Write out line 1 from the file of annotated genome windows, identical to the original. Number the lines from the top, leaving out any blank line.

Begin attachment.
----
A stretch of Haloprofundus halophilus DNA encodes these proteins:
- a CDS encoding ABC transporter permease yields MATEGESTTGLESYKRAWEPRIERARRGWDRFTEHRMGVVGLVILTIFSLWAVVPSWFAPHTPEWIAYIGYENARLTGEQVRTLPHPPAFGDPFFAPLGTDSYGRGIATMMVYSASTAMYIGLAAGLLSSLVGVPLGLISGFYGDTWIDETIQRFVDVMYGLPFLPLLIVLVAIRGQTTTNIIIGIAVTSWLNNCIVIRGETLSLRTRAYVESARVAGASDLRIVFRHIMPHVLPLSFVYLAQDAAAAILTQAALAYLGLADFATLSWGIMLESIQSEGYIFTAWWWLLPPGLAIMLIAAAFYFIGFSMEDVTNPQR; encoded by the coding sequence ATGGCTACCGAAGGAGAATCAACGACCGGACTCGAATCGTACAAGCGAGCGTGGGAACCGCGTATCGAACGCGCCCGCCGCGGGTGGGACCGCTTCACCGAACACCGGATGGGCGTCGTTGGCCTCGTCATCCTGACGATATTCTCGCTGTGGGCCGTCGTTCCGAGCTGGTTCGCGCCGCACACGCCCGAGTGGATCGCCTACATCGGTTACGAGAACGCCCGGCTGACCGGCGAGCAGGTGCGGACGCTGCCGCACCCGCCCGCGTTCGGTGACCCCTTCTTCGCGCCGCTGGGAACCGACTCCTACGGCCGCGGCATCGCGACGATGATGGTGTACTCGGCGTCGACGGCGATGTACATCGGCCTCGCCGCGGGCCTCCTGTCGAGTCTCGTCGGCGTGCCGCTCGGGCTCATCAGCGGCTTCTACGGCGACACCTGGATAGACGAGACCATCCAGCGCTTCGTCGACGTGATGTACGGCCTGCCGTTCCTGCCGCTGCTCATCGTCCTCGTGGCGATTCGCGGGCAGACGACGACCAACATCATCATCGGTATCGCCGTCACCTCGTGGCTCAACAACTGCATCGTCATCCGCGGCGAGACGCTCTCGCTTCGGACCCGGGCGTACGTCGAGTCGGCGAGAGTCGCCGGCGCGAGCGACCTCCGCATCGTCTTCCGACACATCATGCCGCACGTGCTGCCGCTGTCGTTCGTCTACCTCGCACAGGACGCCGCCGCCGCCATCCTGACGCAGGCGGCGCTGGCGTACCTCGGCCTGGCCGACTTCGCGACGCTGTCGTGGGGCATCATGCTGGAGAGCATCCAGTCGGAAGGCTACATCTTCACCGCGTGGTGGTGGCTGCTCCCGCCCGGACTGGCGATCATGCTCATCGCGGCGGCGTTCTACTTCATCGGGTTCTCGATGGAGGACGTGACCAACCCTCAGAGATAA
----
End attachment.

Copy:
A stretch of Haloprofundus halophilus DNA encodes these proteins: